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Saturday, July 21, 2018

Insane Jealousy.

Mildred Brewster
Mildred Brewster was the daughter of a wealthy farmer near Montpelier, Vermont. In 1897, 18-year-old Mildred decided to leave her father’s home and move to the city to make her own way. She found a job working for a tailor and took a room at a boarding house. All was going well until she met and fell in love with Jack Wheeler, a young granite-cutter who boarded at the same house. Wheeler knew of Mildred’s affections for him, but, he would later say, he did not return them.

Jack Wheeler was engaged to another wealthy farmer’s daughter named Annie Wheeler—they had the same last name but were not related.  When Mildred learned that he planned to take his fiancĂ© to Barre, the end of May for the Decoration Day celebration she became incensed. She paid a visit on Annie Wheeler and told her in no uncertain terms to leave Jack Wheeler alone. Mildred said she had a prior claim on his affections and if Annie did not give him up, Mildred would kill him.


Annie Wheeler
Annie Wheeler paid her no mind and continued preparing for her trip but when she left her house later that day Mildred was waiting outside. They walked together for a short way then Mildred pulled out a revolver and shot Annie point blank in the head. She then turned the revolver on herself and put a bullet in her right ear. Both women were unconscious when found and were taken to the hospital. Annie died soon after; Mildred survived.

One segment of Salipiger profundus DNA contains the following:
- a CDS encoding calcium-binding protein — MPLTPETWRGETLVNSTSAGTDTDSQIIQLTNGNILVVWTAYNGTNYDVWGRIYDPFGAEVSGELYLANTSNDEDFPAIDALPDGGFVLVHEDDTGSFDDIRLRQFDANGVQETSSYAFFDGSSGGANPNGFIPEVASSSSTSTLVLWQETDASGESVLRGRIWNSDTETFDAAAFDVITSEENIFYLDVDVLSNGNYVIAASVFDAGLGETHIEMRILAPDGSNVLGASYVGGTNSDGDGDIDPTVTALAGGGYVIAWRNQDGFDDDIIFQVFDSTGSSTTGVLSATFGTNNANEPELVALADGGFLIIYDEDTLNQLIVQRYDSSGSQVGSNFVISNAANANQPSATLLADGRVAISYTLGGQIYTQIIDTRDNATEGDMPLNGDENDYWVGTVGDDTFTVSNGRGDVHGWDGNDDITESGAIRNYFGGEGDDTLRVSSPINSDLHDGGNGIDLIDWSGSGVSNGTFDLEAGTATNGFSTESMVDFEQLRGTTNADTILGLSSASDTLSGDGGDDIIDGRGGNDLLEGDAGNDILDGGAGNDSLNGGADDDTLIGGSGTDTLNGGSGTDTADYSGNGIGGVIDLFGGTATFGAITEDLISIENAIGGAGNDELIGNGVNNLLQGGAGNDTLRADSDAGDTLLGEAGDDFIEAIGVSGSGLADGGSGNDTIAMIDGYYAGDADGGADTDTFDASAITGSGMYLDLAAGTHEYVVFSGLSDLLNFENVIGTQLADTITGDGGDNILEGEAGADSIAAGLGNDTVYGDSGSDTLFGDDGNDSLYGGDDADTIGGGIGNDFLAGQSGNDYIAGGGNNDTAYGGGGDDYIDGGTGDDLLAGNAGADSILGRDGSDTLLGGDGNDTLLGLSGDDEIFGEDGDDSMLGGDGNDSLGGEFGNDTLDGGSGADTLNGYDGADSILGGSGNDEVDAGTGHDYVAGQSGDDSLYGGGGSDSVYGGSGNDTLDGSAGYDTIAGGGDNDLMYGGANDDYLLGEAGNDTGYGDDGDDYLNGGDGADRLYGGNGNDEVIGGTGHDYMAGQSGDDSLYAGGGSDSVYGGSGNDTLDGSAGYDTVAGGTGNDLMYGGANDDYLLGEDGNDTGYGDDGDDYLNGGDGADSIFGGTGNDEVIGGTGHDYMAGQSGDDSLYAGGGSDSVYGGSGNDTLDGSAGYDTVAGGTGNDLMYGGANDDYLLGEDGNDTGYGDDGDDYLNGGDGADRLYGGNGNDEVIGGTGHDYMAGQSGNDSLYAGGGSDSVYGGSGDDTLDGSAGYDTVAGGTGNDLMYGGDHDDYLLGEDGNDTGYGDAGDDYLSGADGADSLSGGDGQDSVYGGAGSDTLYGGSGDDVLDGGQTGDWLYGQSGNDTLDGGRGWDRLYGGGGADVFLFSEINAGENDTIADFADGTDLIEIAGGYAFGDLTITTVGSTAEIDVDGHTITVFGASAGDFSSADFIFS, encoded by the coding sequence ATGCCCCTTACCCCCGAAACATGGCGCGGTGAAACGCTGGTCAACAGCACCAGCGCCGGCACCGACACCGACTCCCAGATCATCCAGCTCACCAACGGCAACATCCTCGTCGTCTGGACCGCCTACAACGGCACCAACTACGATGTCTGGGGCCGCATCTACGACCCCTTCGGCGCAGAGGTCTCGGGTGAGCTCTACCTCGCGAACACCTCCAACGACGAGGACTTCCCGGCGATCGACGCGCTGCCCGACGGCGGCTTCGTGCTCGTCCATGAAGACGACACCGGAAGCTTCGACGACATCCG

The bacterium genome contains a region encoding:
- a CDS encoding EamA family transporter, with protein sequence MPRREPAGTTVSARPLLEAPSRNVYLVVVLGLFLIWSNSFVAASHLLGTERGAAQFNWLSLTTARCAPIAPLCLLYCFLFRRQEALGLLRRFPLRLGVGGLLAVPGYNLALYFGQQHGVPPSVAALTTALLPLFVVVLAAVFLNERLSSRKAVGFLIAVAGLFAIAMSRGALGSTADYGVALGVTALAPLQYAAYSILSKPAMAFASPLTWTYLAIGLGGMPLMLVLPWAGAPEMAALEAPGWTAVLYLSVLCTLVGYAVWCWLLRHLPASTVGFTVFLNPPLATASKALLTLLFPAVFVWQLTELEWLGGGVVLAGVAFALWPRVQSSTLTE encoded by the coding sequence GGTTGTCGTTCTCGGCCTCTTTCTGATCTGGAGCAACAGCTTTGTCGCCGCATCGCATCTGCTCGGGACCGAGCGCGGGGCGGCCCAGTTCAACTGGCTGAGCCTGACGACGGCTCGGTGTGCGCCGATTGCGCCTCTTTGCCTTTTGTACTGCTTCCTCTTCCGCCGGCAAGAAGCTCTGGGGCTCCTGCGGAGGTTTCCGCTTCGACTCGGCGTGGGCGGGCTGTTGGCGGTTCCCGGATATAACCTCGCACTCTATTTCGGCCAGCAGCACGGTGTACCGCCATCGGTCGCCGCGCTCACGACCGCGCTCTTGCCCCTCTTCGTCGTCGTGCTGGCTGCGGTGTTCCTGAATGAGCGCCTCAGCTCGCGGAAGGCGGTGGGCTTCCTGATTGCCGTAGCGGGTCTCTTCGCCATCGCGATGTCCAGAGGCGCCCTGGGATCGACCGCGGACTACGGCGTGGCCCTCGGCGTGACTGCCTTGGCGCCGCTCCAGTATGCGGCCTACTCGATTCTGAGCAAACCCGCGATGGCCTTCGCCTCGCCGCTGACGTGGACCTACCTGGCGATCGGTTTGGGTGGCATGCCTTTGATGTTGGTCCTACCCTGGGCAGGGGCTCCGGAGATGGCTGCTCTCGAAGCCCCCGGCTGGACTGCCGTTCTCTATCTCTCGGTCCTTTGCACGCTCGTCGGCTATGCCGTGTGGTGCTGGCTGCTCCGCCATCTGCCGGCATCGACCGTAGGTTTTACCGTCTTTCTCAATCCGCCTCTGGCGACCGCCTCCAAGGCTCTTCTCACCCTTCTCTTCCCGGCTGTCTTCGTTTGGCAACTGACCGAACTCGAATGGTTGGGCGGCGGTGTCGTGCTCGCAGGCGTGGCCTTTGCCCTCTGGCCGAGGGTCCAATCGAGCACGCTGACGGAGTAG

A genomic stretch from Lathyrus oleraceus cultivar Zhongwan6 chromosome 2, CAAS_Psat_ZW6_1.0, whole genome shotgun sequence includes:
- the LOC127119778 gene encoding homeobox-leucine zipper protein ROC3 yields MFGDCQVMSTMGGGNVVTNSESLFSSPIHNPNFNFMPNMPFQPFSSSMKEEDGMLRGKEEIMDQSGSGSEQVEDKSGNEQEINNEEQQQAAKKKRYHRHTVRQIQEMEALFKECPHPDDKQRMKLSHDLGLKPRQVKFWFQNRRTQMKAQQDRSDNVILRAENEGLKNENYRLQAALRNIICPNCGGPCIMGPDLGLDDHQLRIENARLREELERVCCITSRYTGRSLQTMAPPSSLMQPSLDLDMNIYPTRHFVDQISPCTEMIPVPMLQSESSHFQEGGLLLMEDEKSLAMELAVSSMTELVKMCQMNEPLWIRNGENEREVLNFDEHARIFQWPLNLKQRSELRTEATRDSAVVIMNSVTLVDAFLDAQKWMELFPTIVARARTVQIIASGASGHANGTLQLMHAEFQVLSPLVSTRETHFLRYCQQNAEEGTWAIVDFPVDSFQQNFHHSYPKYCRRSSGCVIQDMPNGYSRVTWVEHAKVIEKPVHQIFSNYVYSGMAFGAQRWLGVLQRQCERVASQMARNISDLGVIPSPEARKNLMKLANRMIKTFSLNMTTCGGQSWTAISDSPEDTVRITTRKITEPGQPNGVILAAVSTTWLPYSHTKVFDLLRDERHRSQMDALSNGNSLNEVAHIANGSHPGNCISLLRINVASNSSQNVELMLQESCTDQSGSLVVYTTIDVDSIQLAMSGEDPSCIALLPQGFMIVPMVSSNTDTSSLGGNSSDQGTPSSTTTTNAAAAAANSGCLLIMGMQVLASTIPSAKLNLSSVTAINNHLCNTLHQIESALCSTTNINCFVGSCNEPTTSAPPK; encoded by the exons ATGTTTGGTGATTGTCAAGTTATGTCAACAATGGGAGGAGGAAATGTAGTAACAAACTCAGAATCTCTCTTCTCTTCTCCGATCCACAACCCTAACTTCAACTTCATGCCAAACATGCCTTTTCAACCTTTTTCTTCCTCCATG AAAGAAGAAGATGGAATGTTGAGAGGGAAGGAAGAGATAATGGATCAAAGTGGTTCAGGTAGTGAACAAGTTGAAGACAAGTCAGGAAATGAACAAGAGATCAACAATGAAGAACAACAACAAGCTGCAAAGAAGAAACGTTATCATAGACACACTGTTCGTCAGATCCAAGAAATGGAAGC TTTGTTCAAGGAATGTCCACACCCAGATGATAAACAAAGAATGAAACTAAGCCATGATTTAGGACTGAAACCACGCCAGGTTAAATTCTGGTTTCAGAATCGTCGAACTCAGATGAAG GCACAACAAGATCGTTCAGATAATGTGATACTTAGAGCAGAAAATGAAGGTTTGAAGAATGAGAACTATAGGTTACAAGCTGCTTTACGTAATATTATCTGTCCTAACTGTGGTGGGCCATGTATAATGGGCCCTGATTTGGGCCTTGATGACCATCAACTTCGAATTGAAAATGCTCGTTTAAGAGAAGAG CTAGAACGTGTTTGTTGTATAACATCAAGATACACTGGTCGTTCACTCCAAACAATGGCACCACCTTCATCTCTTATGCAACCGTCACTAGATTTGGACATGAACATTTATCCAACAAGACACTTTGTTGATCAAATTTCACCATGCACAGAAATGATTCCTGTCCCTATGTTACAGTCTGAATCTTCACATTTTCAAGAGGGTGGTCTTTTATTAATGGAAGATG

Doctors removed the bullet from her head, but when Mildred regained consciousness she was upset that she was still alive and asked her father for her revolver so she could finish the job. She also asked him to retrieve some letters from her room so they wouldn’t be stolen. He was too late. This letter signed Mildred Brewster, found in her room, may have been meant as a suicide note:

Don’t blame love-sick girls, for they were made thus loving. A handsome girl is something; one real good, willing, self-sacrificing, more; but one who loves almost to distraction—most. Take those lukewarm, indifferent, loveless beauties, you who would become a marital martyr. She is the premium wife whose fervid, glowing, whole-soul, devoted love knows no limit; who is spellbound, magnetized, entranced, beside herself when beside her lover; whose love, torrent-like, sweeps all before it, making all possible allowances for imperfections in the loved one and magnifying to the highest degree his desirable and loving traits of character.  
Mildred Brewster
This tragic tale of unrequited love became somewhat less romantic when the lawyers took it over.

Mildred Brewster was indicted for premeditated murder and her trial scheduled for November 1897. Her lawyer, William A. Lord entered a plea of not guilty which was soon rescinded when Lord decided to challenge the indictment on the grounds that a stenographer had been improperly present when the grand jury deliberated. The matter was to be decided by the state Supreme Court which met the following January.